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Basque Radical Rock contains references to and descriptions of controversial political ideologies as they are relevant to the subject of the page, which may be distressing for some people. User discretion is advised. This page exists for the purpose of documentation. The administrators and moderators do not necessarily endorse the philosophy associated with the aesthetic.

Basque Radical Rock (Basque: Euskal Rock Erradikala, Spanish: Rock Radical Vasco, abbreviated as RRV) is a subgenre of Punk Rock music and musical movement originary from the Euskal Herria (the collective territories associated with the Basque culture, corresponding to the Basque Country and Navarre, divided between the borders of Spain and France). It was developed during the 1980s. Respectivily, it is heavily influenced by the politics of the Basque Country and its culture. Musically, it is heavily influenced by Ska-Punk, Urban Rock and Reggae music. Coindicing and contrasting with La Movida in the rest of Spain, Basque Radical Rock was a really important influence on Spanish Rock music during the 1980s, especially in Bilbao.

The singers and musicians associated with the Basque Radical Rock movement were heavily obscene, disrespectful and politically incorrect but in an ironic way[1], although it's worth noting that the area of the Basque Country was going through pretty though political times, including the presence of terrorist groups such as the Euskadi ta Askatasuna (ETA), and this was reflected in their music, some of which faced censorship due to its emphasis on offensive topics. Regardless, the singers were predominantly left-wing, aligning with the goals and causes of the original Punk movement.


The term "Rock Radical Vasco" was coined by José Mari Blasco in 16th of October of 1983, and it first appeared on his manifesto that was published in the Egin newspaper. However, some people (regardless of being Basque patriots or not) didn't completely agree with the genre's name because of the principle that "Punk Rock has no country or nation". This can be considered true because of the fact that some musical artists from other parts of Spain also participated in Basque Radical Rock music. Additionally, this musical genre coincided with Las Movidas, which together implied social progress in Spain after the Francoist dictatorship. For example, Vulpess were the first all-female Punk band in the country. For some cultural insights, at the time the Basque Country was a political melting pot and protest songs were really popular at the time. That's why Basque Radical Rock songs almost always had an element of socio-political commentary.


Compared to typical Punk Rock music, Basque Radical Rock definitely has much more violent and political visuals. This is reflected by some of its motifs, like guns, skulls or protests. This is likely due to the violent era the Basque Country went through during the 1980s and 1990s. The E.T.A organization, police brutality, the Spanish civil war and the Spanish Post-war period are often referenced in Basque Radical Rock songs. This is reflected in some songs such as No olvidamos, 3 de marzo by Soziedad Alkoholika, which references a police brutality incident in Vitoria-Gasteiz in 1976, or the song ETA by Eskorbuto, which references the terrorist organization of the same name (also leading to the song becoming subject to censorship). The red star is also one of the most common used motifs. This symbol traditionally represents Socialism, however in Spain, red stars are associated to separatist movements[2]. The flags of the Basque Country and Navarre are also widely used in contrast with its associated political ideologies. Scribble art is often used and other commonly used symbols include Anarchist symbolism[3] (such as the Anarchist symbol or Le Chat Noir), images of rebellious children, protests, blood splatters, paramilitar and terrorist imagery, upside down crosses, caricatures, etc. Basque Radical Rock is also notable for having its own Spanish grammar inspired by the Basque language: the letter C is replaced by a K (for example: Escorbuto becomes Eskorbuto) or Zs (for example: Sociedad becomes Soziedad).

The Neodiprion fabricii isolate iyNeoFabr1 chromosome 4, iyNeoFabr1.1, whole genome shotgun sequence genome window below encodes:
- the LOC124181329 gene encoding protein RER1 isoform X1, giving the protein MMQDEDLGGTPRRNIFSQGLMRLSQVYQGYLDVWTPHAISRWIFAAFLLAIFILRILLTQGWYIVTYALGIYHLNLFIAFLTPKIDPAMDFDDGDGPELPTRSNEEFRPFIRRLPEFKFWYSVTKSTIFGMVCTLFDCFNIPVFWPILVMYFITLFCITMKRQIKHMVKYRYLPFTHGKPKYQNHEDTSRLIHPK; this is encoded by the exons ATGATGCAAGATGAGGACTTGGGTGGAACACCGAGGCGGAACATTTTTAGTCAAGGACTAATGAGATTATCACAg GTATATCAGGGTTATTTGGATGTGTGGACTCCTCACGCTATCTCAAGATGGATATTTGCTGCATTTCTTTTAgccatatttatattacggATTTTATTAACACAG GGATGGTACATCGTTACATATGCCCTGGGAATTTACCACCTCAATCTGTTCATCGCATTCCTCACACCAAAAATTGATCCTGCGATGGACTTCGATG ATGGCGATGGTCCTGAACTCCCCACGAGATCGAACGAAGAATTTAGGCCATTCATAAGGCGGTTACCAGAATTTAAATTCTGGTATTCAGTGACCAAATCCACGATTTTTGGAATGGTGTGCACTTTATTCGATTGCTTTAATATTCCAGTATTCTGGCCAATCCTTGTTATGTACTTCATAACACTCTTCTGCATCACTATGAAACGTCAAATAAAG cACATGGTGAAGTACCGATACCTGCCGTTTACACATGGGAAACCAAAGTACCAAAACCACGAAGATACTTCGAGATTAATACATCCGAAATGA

The main ideology that's common within almost all Basque Radical Rock bands is anti-establishment. The songs' lyrics often criticize society, the state (in this case Spain), the central government (in this case Madrid), the police, monarchy, the church, the military, NATO, etc.

Many artists of the Basque Radical Rock movement were from poor backgrounds due to the economical crisis going on in the region at the time. The "Industrial Reconversion" in Spain also introduced highly fatal drugs such as heroin to the biggest cities of the country, leading to many musical artists dying from consuming them.

The ideology of Basque Radical Rock really depends on the band/musical artists. Some bands embraced the Abertzale movement (Basque left-wing nationalism or separatism), while other bands were more anarchist-adjacent and rejected all types of patriotism or nationalism.

Basque Radical Rock ended up becoming a really broad denomination with no true sense of political unity, because many bands and musical artists had their own values and musical techniques. For example, La Polla Records' songs were mainly about satirical and social commentaries, while Eskorbuto's music was more nihilistic (with the most famous example being the song Anti Todo), while Kortatu were Basque nationalists or Hertzainak who were situationists.


Musical Artists[]

  • Anti-Régimen
  • B.A.P!!
  • Barricada
  • Cicatriz
  • Eskorbuto
  • Hertzainak
  • Kortatu
  • La Polla Records
  • Las Vulpess
  • Lendakaris Muertos
  • Piperrak
  • RIP
  • Soziedad Alkoholika


External Links[]

External links can help you get a better understanding of this genre.